Oftentimes lifters will base their weights on percentages of a 1RM. For example, if the program calls for “5 sets of 5 at 80%” and your max is 200lbs, you’ll be doing 5x5 at 160lbs. So, if we’re not testing maxes, how do we know what number to use?

Earlier, I mentioned that there was a mathematical formula. The formula requires only 2 inputs—a weight that was lifted with maximum effort, and how many reps that was. For example, if last week you lifted 200lbs for 7 reps and you couldn’t have done another rep, 200lbs and 7 reps are your two inputs. Just choose data from early in your workout, while you were still fresh.

If you never train to failure (smart move, by the way), you can just add a rep or two to a good set you performed. For example, if you lifted 300lbs for 4 reps but could have done another, use 300lbs and 5 reps (not 4!), in your formula.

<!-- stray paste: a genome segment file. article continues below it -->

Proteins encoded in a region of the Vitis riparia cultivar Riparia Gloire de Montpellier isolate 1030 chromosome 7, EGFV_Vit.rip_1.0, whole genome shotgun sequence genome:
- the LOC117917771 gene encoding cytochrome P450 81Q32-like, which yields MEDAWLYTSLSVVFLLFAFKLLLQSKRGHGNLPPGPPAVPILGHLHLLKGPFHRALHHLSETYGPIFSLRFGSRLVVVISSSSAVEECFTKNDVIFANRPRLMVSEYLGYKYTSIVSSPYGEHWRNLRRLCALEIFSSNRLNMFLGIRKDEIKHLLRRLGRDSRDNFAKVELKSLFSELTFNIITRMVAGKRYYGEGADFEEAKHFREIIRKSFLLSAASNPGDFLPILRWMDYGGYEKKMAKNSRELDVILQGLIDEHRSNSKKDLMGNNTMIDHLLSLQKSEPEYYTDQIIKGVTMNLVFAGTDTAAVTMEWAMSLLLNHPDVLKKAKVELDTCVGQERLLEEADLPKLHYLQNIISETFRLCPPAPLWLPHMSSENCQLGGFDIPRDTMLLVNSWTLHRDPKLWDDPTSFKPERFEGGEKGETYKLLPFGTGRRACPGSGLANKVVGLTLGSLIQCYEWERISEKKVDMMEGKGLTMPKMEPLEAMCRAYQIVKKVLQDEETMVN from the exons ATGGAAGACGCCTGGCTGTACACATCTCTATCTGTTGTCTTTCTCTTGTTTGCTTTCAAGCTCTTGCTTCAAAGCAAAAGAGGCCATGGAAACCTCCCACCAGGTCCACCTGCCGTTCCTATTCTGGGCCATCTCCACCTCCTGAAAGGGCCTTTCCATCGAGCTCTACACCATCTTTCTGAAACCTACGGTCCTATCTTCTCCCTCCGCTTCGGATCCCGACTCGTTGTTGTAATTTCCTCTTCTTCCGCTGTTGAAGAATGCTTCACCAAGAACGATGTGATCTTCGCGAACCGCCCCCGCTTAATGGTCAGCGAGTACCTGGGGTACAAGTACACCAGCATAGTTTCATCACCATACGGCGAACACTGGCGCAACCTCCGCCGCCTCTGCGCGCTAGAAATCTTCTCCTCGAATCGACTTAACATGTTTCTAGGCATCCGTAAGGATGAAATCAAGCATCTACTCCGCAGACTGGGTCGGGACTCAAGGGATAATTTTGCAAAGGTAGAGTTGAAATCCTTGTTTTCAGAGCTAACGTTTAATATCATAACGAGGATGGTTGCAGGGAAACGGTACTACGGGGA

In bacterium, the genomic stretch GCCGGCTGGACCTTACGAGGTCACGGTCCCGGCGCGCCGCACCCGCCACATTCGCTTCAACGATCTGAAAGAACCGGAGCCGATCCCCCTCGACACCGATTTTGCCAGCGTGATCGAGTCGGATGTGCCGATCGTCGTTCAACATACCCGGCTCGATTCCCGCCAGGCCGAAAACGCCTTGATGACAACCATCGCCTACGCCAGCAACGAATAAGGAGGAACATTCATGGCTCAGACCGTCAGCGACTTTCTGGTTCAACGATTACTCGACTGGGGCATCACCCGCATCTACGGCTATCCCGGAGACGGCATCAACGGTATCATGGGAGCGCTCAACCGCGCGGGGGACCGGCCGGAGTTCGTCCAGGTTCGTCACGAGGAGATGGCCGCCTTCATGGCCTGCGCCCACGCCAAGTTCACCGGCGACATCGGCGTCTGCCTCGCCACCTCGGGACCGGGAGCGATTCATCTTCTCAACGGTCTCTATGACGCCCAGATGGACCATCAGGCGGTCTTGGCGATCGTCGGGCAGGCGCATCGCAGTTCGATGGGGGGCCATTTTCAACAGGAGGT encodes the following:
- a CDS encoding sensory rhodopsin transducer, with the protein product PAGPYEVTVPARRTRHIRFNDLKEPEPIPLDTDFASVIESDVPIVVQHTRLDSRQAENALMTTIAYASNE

1RM= Weight X Reps X Constant + Weight

Men use 0.033 for the constant, Women use 0.029

Using the data from the examples above:

200lbs lifted for 7 reps (man)= 200 x 7 x .033 + 200 = 246lbs estimated 1RM

300lbs lifted for 5 reps (woman)= 300 x 5 x .029 + 300= 343lbs estimated 1RM


So, should ANYONE ever test maxes?

There’s nothing inherently WRONG with testing maxes—it’s risky and not-that-informative, but I’d be lying if I said it’s not fun. Sometimes you just want to load up the heaviest bar you can and see if you can lift it.

If you are interested in this kind of activity, I would encourage you to try it within the context of a powerlifting meet. Not only will your results be more official, but you’ll have professional spotters to keep you safe.